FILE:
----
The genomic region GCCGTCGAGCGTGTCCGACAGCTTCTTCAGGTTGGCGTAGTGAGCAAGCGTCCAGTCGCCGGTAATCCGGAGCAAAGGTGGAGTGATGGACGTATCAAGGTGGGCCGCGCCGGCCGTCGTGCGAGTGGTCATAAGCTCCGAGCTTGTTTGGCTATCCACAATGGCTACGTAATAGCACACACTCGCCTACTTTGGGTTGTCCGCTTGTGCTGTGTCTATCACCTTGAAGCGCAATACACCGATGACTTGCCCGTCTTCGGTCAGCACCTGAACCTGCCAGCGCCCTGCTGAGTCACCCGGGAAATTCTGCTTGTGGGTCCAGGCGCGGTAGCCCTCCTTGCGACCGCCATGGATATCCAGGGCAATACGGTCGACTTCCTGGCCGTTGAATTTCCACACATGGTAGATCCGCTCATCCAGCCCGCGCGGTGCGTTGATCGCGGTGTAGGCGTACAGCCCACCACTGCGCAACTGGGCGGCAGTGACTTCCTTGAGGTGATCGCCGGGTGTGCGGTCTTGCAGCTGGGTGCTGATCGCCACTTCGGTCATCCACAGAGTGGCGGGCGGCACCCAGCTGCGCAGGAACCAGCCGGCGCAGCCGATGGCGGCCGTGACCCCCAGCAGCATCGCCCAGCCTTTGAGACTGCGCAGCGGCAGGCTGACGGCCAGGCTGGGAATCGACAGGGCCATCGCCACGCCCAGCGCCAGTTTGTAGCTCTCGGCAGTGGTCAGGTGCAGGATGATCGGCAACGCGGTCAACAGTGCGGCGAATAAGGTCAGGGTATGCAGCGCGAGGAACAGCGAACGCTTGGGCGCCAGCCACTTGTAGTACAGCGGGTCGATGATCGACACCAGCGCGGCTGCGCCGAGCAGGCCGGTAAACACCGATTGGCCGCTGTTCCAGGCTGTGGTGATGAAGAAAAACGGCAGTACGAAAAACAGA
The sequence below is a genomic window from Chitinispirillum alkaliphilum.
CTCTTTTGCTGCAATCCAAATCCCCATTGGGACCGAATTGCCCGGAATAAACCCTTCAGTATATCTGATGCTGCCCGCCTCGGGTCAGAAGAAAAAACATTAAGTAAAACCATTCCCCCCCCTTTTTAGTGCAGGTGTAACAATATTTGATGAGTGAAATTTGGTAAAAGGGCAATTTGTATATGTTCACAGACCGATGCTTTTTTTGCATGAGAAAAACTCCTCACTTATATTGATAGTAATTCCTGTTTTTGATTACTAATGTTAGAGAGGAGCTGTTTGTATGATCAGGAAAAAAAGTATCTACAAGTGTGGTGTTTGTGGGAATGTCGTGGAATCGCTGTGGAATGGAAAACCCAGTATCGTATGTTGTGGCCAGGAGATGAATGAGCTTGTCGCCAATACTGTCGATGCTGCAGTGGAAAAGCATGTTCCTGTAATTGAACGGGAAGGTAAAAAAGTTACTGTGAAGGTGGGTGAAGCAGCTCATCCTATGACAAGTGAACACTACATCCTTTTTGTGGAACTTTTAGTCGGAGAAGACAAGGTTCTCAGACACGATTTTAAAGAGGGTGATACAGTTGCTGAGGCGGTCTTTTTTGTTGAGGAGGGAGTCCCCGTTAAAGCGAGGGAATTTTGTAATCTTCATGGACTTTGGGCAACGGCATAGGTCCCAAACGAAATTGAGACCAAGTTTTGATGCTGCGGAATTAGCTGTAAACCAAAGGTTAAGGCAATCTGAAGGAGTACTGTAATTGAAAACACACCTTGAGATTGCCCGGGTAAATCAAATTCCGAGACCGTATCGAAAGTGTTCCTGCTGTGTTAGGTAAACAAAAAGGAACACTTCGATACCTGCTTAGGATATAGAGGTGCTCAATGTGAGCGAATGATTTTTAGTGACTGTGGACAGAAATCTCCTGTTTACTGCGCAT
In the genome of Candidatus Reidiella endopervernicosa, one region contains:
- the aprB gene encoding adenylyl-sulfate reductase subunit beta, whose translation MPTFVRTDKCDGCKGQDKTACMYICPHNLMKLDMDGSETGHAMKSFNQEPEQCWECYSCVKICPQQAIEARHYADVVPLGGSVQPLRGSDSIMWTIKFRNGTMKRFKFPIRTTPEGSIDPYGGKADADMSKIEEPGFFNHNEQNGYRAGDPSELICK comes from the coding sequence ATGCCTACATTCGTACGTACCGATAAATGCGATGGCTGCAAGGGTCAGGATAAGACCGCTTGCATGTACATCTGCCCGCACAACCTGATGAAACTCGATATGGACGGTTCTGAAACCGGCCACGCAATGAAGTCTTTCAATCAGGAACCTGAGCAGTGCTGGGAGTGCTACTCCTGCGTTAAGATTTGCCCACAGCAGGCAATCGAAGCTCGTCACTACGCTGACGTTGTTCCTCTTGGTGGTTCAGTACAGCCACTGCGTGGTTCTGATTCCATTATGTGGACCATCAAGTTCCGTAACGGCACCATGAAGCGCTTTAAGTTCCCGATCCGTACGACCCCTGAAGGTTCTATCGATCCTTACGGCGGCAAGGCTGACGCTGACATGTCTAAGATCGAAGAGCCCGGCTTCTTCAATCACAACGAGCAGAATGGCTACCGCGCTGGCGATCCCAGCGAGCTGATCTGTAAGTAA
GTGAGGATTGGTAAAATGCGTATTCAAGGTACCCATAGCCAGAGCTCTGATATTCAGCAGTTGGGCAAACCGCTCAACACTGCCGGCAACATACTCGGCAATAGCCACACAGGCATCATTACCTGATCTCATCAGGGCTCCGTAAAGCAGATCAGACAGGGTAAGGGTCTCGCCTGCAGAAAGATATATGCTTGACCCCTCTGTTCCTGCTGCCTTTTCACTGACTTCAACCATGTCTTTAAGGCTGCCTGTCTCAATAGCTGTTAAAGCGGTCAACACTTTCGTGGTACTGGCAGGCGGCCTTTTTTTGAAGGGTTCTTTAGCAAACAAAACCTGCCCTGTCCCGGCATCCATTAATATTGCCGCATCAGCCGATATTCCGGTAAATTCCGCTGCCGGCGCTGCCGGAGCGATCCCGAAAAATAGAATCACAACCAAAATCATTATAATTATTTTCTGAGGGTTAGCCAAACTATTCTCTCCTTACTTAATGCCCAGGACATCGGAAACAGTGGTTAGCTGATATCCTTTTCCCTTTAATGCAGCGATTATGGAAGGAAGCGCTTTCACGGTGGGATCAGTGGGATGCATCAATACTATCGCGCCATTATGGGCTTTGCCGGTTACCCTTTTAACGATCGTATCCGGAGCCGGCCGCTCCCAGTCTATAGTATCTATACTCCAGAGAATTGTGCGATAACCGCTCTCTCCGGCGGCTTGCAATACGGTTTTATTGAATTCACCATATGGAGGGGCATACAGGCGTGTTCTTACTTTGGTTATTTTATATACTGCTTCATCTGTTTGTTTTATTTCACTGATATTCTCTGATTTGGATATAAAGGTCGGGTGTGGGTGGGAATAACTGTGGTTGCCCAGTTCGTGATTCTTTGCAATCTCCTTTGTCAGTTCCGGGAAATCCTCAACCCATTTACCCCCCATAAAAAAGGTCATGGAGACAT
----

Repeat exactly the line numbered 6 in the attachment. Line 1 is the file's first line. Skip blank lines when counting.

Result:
GTGAGGATTGGTAAAATGCGTATTCAAGGTACCCATAGCCAGAGCTCTGATATTCAGCAGTTGGGCAAACCGCTCAACACTGCCGGCAACATACTCGGCAATAGCCACACAGGCATCATTACCTGATCTCATCAGGGCTCCGTAAAGCAGATCAGACAGGGTAAGGGTCTCGCCTGCAGAAAGATATATGCTTGACCCCTCTGTTCCTGCTGCCTTTTCACTGACTTCAACCATGTCTTTAAGGCTGCCTGTCTCAATAGCTGTTAAAGCGGTCAACACTTTCGTGGTACTGGCAGGCGGCCTTTTTTTGAAGGGTTCTTTAGCAAACAAAACCTGCCCTGTCCCGGCATCCATTAATATTGCCGCATCAGCCGATATTCCGGTAAATTCCGCTGCCGGCGCTGCCGGAGCGATCCCGAAAAATAGAATCACAACCAAAATCATTATAATTATTTTCTGAGGGTTAGCCAAACTATTCTCTCCTTACTTAATGCCCAGGACATCGGAAACAGTGGTTAGCTGATATCCTTTTCCCTTTAATGCAGCGATTATGGAAGGAAGCGCTTTCACGGTGGGATCAGTGGGATGCATCAATACTATCGCGCCATTATGGGCTTTGCCGGTTACCCTTTTAACGATCGTATCCGGAGCCGGCCGCTCCCAGTCTATAGTATCTATACTCCAGAGAATTGTGCGATAACCGCTCTCTCCGGCGGCTTGCAATACGGTTTTATTGAATTCACCATATGGAGGGGCATACAGGCGTGTTCTTACTTTGGTTATTTTATATACTGCTTCATCTGTTTGTTTTATTTCACTGATATTCTCTGATTTGGATATAAAGGTCGGGTGTGGGTGGGAATAACTGTGGTTGCCCAGTTCGTGATTCTTTGCAATCTCCTTTGTCAGTTCCGGGAAATCCTCAACCCATTTACCCCCCATAAAAAAGGTCATGGAGACAT